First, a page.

by Sarah Clarke, Let’s talk about SEL for adults. According to the Panorama website, adult SEL is defined as “the process of helping educators build their expertise and skills to lead social and emotional learning initiatives. It also involves cultivating adults’ own social and emotional competencies.” I interpret this to mean, in order to teach it, we have to live it.
I have been working with children, adults, and families for fifteen years, both in the field of education and in the world of mental health. The longer I do this work, the more I understand that, in order to be an effective professional, I need to focus just as much time on my own wellness and competencies as I do on the populations I serve. I believe that this is just as true for educators.
Let’s look at the statistics. According to the ACEs study, more that 60% of adults will have experienced one of the 10 adverse childhood experiences listed in the study by the time they are 18. According to NAMI (the National Alliance for Mental Illness), one in five adults will experience a mental illness in any given year. This means that the majority of us have experienced some level of childhood adversity, and a fair amount of us are experiencing mental illness.
Even if you are someone who hasn’t experienced either, you bring with you a specific series of circumstances that has shaped who you are and what you believe. And we all work with students who have not had those same set of circumstances. Adult SEL means that, along with working with students’ social and emotional competencies, we acknowledge that we also have our own social and emotional competencies that are continuously developed and refined during our practice as educators.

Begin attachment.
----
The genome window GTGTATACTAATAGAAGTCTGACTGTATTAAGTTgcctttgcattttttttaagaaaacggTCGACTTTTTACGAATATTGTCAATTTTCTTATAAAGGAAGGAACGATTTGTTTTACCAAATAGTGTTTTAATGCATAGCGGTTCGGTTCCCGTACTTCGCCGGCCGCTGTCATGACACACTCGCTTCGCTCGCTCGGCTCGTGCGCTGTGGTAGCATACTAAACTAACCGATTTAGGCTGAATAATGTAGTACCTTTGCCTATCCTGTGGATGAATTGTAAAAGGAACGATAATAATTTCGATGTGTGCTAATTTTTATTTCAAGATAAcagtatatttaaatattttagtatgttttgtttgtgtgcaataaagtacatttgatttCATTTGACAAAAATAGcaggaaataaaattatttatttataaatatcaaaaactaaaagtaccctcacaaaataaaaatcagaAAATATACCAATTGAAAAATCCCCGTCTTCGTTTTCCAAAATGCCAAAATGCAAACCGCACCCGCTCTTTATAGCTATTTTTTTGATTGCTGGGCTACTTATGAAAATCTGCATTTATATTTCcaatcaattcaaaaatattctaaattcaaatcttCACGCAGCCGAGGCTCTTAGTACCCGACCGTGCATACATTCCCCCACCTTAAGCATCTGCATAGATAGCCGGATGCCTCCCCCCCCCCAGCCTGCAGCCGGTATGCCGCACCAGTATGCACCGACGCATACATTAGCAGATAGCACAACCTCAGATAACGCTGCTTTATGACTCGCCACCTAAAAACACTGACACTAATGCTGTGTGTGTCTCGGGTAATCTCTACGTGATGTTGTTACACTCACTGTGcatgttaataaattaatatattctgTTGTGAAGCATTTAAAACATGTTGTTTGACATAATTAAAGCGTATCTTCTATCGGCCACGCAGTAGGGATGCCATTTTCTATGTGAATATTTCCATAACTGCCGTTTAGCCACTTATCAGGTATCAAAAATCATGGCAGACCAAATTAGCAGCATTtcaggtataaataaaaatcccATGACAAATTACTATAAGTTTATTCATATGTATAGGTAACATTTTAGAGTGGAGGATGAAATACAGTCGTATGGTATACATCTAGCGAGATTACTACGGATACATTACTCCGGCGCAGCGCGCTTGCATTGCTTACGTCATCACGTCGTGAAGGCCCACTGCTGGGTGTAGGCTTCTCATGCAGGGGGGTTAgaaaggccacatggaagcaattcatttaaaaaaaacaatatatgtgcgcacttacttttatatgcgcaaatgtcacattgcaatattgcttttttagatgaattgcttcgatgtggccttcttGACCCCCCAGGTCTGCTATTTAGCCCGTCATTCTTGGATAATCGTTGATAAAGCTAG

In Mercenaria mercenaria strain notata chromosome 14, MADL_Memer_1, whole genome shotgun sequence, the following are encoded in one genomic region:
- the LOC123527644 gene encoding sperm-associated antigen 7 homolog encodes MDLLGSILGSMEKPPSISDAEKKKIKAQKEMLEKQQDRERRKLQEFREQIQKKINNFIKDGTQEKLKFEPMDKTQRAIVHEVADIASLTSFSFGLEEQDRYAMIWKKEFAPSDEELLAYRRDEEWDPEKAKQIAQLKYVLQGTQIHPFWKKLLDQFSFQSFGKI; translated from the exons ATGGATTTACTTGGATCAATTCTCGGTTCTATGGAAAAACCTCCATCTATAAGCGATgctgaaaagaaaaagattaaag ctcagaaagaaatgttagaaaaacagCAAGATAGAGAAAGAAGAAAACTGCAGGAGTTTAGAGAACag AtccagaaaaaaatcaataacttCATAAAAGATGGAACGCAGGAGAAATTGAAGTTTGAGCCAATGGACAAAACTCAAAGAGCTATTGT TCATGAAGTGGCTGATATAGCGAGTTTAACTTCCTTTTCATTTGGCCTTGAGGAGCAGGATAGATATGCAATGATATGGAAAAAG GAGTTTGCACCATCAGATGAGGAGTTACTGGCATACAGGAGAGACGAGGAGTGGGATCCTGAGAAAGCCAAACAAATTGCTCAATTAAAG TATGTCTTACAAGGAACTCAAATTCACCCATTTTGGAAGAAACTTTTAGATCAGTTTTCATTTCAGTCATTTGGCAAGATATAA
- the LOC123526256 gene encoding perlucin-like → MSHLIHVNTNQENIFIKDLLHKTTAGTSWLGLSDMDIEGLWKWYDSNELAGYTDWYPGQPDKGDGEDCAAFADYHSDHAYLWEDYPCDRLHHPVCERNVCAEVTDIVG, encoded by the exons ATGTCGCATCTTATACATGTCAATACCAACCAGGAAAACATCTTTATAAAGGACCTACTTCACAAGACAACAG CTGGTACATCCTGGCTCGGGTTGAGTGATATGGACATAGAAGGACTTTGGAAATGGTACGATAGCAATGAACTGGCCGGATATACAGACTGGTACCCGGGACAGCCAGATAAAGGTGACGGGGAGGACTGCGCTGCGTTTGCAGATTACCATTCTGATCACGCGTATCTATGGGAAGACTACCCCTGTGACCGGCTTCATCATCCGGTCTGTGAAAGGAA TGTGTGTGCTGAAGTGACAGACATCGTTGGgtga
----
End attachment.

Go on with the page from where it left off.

Again, according to Panorama, “a study from the Yale Center for Emotional Intelligence found that teachers who were mandated to teach SEL, but did not cultivate their own practice worsened their students’ SEL skills. However teachers who developed their own SEL skills, not only improved their own well-being, but improved the social, emotional and academic development of their students.”
Some ways to develop and refine your own SEL skills:
- Begin to develop your capacity for reflective thinking. The basis of reflective thinking is curiosity. This is different than being self-critical or judgmental. This is reflecting, without judgment on what your experience has been like, and what it could be in the future. Some examples of reflective questions are as follows:
- “What was my best moment today, and how can I have more moments like it?”
- “What was my most challenging moment today, and what can I learn from that moment?”
- “How are my students reacting to my lessons, to me, to my classroom? What can I learn from their reactions?”
- “How did my mood today influence my interactions?”
- “Are people responding to me in the way that I would like them to? What am I doing that influences those responses?”
- “What feels uncomfortable to me to think about? What does that discomfort tell me about myself and my interactions?”
- “Am I living the skills and values I am trying to teach? If not, why?”
- “How am I caring for myself, so I can arrive as my best self?”
- “If I’m not caring for myself appropriately, why not? What assumptions can I challenge, so I can start caring for myself?”
- Increase your emotional vocabulary. The more words you have to describe your emotions and the emotions around you, the better you will be able to understand and cope with those emotions. If you can name it, you can tame it.
- In conversations with other adults, and with students, work to really empathize and understand their viewpoint before jumping to problem solving.
- Work to refine your self-care. Think about ways that you can build in calming routines and experiences into your day.
In this unpredictable world of political divides and pandemic illnesses, our social and emotional competencies are what will help us understand ourselves and each other. Adult SEL is one important way that we can build ourselves up, so we can continue to build up our students.